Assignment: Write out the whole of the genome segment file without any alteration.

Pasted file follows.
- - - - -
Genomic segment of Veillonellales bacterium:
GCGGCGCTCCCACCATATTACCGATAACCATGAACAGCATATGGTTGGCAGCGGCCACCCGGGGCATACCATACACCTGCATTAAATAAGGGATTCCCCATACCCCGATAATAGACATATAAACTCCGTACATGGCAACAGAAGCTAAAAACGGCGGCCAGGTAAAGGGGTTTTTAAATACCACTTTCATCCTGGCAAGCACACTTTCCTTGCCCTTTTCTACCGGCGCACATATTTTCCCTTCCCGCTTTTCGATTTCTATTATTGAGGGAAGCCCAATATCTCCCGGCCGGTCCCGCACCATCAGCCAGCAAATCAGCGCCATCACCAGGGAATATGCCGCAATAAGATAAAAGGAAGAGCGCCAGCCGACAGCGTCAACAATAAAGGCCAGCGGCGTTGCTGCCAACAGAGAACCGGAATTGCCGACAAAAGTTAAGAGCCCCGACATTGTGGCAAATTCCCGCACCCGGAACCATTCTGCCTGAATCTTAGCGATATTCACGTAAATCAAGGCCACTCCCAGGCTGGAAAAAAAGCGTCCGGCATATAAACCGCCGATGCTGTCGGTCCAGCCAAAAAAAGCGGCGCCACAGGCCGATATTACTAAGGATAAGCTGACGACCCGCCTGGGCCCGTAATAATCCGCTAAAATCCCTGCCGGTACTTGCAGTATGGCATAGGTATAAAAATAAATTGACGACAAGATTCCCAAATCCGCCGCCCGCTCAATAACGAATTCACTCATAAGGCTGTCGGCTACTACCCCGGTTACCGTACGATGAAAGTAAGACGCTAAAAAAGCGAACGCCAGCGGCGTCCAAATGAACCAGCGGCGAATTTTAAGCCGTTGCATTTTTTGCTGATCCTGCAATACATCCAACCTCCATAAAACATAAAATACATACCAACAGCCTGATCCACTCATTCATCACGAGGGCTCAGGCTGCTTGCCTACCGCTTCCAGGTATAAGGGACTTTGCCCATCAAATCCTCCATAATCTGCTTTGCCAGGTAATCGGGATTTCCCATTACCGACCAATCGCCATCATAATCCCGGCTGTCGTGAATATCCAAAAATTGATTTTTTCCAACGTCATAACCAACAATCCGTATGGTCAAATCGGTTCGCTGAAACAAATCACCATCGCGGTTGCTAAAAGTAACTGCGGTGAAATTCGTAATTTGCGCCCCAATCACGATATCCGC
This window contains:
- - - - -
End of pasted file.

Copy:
Genomic segment of Veillonellales bacterium:
GCGGCGCTCCCACCATATTACCGATAACCATGAACAGCATATGGTTGGCAGCGGCCACCCGGGGCATACCATACACCTGCATTAAATAAGGGATTCCCCATACCCCGATAATAGACATATAAACTCCGTACATGGCAACAGAAGCTAAAAACGGCGGCCAGGTAAAGGGGTTTTTAAATACCACTTTCATCCTGGCAAGCACACTTTCCTTGCCCTTTTCTACCGGCGCACATATTTTCCCTTCCCGCTTTTCGATTTCTATTATTGAGGGAAGCCCAATATCTCCCGGCCGGTCCCGCACCATCAGCCAGCAAATCAGCGCCATCACCAGGGAATATGCCGCAATAAGATAAAAGGAAGAGCGCCAGCCGACAGCGTCAACAATAAAGGCCAGCGGCGTTGCTGCCAACAGAGAACCGGAATTGCCGACAAAAGTTAAGAGCCCCGACATTGTGGCAAATTCCCGCACCCGGAACCATTCTGCCTGAATCTTAGCGATATTCACGTAAATCAAGGCCACTCCCAGGCTGGAAAAAAAGCGTCCGGCATATAAACCGCCGATGCTGTCGGTCCAGCCAAAAAAAGCGGCGCCACAGGCCGATATTACTAAGGATAAGCTGACGACCCGCCTGGGCCCGTAATAATCCGCTAAAATCCCTGCCGGTACTTGCAGTATGGCATAGGTATAAAAATAAATTGACGACAAGATTCCCAAATCCGCCGCCCGCTCAATAACGAATTCACTCATAAGGCTGTCGGCTACTACCCCGGTTACCGTACGATGAAAGTAAGACGCTAAAAAAGCGAACGCCAGCGGCGTCCAAATGAACCAGCGGCGAATTTTAAGCCGTTGCATTTTTTGCTGATCCTGCAATACATCCAACCTCCATAAAACATAAAATACATACCAACAGCCTGATCCACTCATTCATCACGAGGGCTCAGGCTGCTTGCCTACCGCTTCCAGGTATAAGGGACTTTGCCCATCAAATCCTCCATAATCTGCTTTGCCAGGTAATCGGGATTTCCCATTACCGACCAATCGCCATCATAATCCCGGCTGTCGTGAATATCCAAAAATTGATTTTTTCCAACGTCATAACCAACAATCCGTATGGTCAAATCGGTTCGCTGAAACAAATCACCATCGCGGTTGCTAAAAGTAACTGCGGTGAAATTCGTAATTTGCGCCCCAATCACGATATCCGC
This window contains: